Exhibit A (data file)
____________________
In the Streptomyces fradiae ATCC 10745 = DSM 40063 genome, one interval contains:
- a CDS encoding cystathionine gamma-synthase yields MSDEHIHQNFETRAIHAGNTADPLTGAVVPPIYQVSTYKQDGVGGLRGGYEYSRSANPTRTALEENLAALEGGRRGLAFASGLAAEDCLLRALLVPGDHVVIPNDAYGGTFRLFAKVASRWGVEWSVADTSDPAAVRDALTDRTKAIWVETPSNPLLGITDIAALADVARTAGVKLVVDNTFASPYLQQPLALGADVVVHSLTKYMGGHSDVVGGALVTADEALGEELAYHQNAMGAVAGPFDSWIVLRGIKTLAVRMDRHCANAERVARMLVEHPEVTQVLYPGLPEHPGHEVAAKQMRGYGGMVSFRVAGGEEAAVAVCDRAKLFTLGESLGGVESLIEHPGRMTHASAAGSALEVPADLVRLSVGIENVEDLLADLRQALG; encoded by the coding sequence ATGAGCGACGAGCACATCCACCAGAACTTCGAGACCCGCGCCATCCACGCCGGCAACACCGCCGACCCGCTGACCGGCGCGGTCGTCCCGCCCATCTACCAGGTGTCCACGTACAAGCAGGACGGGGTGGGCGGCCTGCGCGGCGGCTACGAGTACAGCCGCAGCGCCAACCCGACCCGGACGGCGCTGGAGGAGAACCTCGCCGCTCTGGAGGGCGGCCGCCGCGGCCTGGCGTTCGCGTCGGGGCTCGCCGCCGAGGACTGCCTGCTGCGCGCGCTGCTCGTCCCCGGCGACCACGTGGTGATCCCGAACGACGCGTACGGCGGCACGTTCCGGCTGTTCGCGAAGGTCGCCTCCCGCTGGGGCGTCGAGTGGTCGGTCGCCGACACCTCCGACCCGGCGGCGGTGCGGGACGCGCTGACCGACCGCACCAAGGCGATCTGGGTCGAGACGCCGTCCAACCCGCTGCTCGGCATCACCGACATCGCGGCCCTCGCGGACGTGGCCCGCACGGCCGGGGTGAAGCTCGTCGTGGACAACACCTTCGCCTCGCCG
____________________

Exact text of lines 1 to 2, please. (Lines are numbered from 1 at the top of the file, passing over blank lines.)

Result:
In the Streptomyces fradiae ATCC 10745 = DSM 40063 genome, one interval contains:
- a CDS encoding cystathionine gamma-synthase yields MSDEHIHQNFETRAIHAGNTADPLTGAVVPPIYQVSTYKQDGVGGLRGGYEYSRSANPTRTALEENLAALEGGRRGLAFASGLAAEDCLLRALLVPGDHVVIPNDAYGGTFRLFAKVASRWGVEWSVADTSDPAAVRDALTDRTKAIWVETPSNPLLGITDIAALADVARTAGVKLVVDNTFASPYLQQPLALGADVVVHSLTKYMGGHSDVVGGALVTADEALGEELAYHQNAMGAVAGPFDSWIVLRGIKTLAVRMDRHCANAERVARMLVEHPEVTQVLYPGLPEHPGHEVAAKQMRGYGGMVSFRVAGGEEAAVAVCDRAKLFTLGESLGGVESLIEHPGRMTHASAAGSALEVPADLVRLSVGIENVEDLLADLRQALG; encoded by the coding sequence ATGAGCGACGAGCACATCCACCAGAACTTCGAGACCCGCGCCATCCACGCCGGCAACACCGCCGACCCGCTGACCGGCGCGGTCGTCCCGCCCATCTACCAGGTGTCCACGTACAAGCAGGACGGGGTGGGCGGCCTGCGCGGCGGCTACGAGTACAGCCGCAGCGCCAACCCGACCCGGACGGCGCTGGAGGAGAACCTCGCCGCTCTGGAGGGCGGCCGCCGCGGCCTGGCGTTCGCGTCGGGGCTCGCCGCCGAGGACTGCCTGCTGCGCGCGCTGCTCGTCCCCGGCGACCACGTGGTGATCCCGAACGACGCGTACGGCGGCACGTTCCGGCTGTTCGCGAAGGTCGCCTCCCGCTGGGGCGTCGAGTGGTCGGTCGCCGACACCTCCGACCCGGCGGCGGTGCGGGACGCGCTGACCGACCGCACCAAGGCGATCTGGGTCGAGACGCCGTCCAACCCGCTGCTCGGCATCACCGACATCGCGGCCCTCGCGGACGTGGCCCGCACGGCCGGGGTGAAGCTCGTCGTGGACAACACCTTCGCCTCGCCG